Parents on Facebook: social networking between generations

Facebook is for friends... or so it used to be. The early adopters of this service proved that it is a great virtual medium for self expression, and the rest of the population is now jumping on the bandwagon. It used to be, at least for me, a place for my drunken freshman self to post shady-wasted photos of my friends and organize events. Way easier than having to call 50 some odd people to give them an invite. Then Junior year came around, and it dawned on me how much me how much my profile had changed over 2.5 years. It had matured and evolved, just as I had grown into a somewhat more responsible being. That brought up a thought in my mind... perhaps Facebook will survive a generational jump?

It was during that Junior year that my techno-trend impaired mother asked if there was any way for her to better share pictures with me. I proceeded to explain social networking, and the easy of the Facebook photo applet. Before that, she used to spam me with hundreds of attached photos to my email. To cease feeling bad about keeping my own mother on my spam list, I helped her set up an account. Sure enough, I had a new friend request pending a few days later. Friend accepted... I figured I'm a good enough kid so I have nothing to hide, right?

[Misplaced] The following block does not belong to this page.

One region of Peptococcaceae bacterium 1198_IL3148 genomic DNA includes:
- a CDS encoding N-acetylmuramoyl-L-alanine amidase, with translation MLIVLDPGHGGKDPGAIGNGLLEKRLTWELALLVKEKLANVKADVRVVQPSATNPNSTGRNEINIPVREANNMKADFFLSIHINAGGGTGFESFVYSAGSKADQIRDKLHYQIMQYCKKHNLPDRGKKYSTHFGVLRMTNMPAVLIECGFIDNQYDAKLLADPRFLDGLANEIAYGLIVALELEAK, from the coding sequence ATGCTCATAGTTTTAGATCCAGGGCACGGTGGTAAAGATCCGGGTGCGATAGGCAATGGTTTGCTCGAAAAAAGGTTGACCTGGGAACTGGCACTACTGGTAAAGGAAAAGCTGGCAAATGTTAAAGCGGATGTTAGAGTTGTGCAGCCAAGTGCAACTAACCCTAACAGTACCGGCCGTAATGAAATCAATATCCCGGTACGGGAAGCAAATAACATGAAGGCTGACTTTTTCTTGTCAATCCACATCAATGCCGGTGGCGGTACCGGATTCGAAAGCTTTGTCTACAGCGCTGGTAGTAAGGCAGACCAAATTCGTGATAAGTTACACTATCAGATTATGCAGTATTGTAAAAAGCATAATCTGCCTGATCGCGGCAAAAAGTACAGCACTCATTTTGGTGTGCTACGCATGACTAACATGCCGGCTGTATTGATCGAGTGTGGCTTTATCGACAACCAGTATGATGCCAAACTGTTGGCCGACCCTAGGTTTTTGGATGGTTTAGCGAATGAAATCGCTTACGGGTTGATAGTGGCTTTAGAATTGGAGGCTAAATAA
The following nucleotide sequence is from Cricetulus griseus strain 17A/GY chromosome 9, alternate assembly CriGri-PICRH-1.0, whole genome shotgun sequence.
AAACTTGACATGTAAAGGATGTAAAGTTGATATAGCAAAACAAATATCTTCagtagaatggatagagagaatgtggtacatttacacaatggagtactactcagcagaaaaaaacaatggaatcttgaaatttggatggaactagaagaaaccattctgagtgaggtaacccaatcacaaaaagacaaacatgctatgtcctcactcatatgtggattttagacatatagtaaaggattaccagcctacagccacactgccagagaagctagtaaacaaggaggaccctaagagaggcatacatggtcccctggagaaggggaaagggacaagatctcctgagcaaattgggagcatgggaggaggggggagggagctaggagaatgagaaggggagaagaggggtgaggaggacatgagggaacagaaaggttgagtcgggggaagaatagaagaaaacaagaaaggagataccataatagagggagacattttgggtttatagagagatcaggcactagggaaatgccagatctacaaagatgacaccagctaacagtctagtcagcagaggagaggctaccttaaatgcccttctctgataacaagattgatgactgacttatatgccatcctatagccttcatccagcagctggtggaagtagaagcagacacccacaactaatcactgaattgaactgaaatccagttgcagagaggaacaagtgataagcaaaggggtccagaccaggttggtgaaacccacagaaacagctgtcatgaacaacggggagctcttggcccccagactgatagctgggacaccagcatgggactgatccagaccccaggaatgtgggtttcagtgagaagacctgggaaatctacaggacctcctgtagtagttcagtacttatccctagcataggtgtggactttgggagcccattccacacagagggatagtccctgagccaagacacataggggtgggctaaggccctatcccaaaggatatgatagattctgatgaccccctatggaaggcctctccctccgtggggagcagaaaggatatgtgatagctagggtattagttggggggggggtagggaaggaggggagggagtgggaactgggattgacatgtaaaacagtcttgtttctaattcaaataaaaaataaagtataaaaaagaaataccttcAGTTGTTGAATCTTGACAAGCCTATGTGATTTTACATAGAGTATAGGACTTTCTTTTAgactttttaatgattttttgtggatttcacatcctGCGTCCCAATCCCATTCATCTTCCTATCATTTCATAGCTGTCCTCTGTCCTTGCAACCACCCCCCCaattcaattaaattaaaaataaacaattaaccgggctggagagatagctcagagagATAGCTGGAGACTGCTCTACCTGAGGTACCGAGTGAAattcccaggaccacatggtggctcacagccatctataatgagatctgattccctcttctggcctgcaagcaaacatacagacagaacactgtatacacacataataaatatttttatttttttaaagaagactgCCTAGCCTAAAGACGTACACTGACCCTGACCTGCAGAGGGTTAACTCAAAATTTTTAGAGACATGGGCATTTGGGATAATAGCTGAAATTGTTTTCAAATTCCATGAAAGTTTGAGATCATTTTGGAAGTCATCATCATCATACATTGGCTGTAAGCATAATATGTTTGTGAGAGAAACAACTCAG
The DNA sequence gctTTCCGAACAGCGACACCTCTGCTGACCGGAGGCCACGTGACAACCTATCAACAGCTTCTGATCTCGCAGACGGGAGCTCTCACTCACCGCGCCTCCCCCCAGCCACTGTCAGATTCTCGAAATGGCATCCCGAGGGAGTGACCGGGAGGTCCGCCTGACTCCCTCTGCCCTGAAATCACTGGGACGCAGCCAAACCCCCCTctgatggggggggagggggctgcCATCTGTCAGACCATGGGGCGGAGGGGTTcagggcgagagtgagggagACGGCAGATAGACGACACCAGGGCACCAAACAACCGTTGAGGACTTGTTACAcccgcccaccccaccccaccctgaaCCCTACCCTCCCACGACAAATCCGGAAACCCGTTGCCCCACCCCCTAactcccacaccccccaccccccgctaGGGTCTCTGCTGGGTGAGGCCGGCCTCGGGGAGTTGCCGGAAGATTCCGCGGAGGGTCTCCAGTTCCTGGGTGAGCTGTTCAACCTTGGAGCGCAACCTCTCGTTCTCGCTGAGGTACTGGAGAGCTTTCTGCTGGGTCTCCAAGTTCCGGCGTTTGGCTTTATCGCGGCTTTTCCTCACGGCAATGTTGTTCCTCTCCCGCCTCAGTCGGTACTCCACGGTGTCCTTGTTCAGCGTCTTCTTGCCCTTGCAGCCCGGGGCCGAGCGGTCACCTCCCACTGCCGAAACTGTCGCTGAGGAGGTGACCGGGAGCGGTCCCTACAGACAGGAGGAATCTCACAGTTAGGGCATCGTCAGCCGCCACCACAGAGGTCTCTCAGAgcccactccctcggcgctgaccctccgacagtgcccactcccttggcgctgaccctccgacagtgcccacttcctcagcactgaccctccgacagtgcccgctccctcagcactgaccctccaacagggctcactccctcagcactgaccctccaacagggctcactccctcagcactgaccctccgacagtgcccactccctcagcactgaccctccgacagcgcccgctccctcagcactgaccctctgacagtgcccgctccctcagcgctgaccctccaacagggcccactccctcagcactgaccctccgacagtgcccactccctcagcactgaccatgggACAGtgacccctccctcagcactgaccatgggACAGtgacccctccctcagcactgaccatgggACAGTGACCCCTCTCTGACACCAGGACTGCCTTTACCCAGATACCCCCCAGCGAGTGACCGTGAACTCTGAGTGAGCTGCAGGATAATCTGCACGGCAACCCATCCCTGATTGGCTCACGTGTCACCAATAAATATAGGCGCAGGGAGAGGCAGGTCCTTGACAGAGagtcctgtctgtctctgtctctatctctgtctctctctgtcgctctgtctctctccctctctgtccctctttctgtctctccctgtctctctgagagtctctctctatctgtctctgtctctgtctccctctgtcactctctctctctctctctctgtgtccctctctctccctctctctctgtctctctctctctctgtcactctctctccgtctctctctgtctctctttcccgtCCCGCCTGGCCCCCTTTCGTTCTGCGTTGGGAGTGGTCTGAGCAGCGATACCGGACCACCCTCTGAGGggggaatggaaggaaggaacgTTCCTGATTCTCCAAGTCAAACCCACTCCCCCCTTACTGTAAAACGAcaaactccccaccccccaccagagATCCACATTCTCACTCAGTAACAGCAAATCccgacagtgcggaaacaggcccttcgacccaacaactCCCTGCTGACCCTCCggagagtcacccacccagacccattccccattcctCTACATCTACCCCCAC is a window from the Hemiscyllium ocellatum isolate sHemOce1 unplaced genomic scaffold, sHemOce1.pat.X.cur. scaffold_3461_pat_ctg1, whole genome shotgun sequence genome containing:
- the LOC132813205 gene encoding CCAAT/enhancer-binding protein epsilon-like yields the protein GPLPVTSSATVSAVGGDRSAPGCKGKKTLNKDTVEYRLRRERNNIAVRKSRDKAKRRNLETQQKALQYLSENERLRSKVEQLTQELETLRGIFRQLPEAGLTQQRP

About a week later, I got a phone call from her. "That table in the background of one of your party pictures sure looks familiar..." She apparently browsed through my photo archives and found the album containing pictures of a party I threw in her house when my parents were on vacation. The picture was of my friend flashing his beer gut and man boobs, trying to distract the competition from winning at beer-pong on my mom's solid oak full-length dining table. Oops. Surprisingly enough, she started laughing on the phone... "I had no idea that ever happened, I'm impressed that you pulled it off". I was like, what?? I never thought of my parents as ever being able to switch off their parenting mode and appreciate some drunken shenanigans.

This goes to show that Facebook is becoming far more than just a college-aged demographic novelty. It's actually bringing aspects of different generations closer together, kind of like a Wii. I'm curious in 40 years what that generation will think of their elders after seeing scandalous photos of them doing keg stands, and peeing on dumpsters next to a police station (no comment). Maybe we will be the first 'cool' old people generation with all our youthful contributions all over the Internet.

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